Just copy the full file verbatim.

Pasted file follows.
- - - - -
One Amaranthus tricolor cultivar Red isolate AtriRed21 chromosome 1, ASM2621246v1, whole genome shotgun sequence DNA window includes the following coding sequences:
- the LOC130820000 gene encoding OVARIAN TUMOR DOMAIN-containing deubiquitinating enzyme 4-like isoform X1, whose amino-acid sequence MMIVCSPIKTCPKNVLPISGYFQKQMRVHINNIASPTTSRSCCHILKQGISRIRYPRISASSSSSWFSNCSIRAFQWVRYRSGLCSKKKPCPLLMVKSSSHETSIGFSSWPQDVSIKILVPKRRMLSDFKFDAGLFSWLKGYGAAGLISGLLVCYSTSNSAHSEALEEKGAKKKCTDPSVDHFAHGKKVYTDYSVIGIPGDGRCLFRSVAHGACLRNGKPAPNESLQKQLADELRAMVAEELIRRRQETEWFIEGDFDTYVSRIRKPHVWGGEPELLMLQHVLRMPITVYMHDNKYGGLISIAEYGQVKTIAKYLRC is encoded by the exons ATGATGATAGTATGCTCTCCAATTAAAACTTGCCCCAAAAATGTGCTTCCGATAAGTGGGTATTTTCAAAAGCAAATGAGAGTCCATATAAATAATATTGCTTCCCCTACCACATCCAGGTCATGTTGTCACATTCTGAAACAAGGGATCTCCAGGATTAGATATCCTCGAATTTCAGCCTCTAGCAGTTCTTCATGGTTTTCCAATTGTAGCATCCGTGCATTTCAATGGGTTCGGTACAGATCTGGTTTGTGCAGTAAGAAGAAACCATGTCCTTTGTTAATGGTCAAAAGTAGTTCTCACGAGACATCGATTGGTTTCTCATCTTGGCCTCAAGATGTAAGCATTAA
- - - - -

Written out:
One Amaranthus tricolor cultivar Red isolate AtriRed21 chromosome 1, ASM2621246v1, whole genome shotgun sequence DNA window includes the following coding sequences:
- the LOC130820000 gene encoding OVARIAN TUMOR DOMAIN-containing deubiquitinating enzyme 4-like isoform X1, whose amino-acid sequence MMIVCSPIKTCPKNVLPISGYFQKQMRVHINNIASPTTSRSCCHILKQGISRIRYPRISASSSSSWFSNCSIRAFQWVRYRSGLCSKKKPCPLLMVKSSSHETSIGFSSWPQDVSIKILVPKRRMLSDFKFDAGLFSWLKGYGAAGLISGLLVCYSTSNSAHSEALEEKGAKKKCTDPSVDHFAHGKKVYTDYSVIGIPGDGRCLFRSVAHGACLRNGKPAPNESLQKQLADELRAMVAEELIRRRQETEWFIEGDFDTYVSRIRKPHVWGGEPELLMLQHVLRMPITVYMHDNKYGGLISIAEYGQVKTIAKYLRC is encoded by the exons ATGATGATAGTATGCTCTCCAATTAAAACTTGCCCCAAAAATGTGCTTCCGATAAGTGGGTATTTTCAAAAGCAAATGAGAGTCCATATAAATAATATTGCTTCCCCTACCACATCCAGGTCATGTTGTCACATTCTGAAACAAGGGATCTCCAGGATTAGATATCCTCGAATTTCAGCCTCTAGCAGTTCTTCATGGTTTTCCAATTGTAGCATCCGTGCATTTCAATGGGTTCGGTACAGATCTGGTTTGTGCAGTAAGAAGAAACCATGTCCTTTGTTAATGGTCAAAAGTAGTTCTCACGAGACATCGATTGGTTTCTCATCTTGGCCTCAAGATGTAAGCATTAA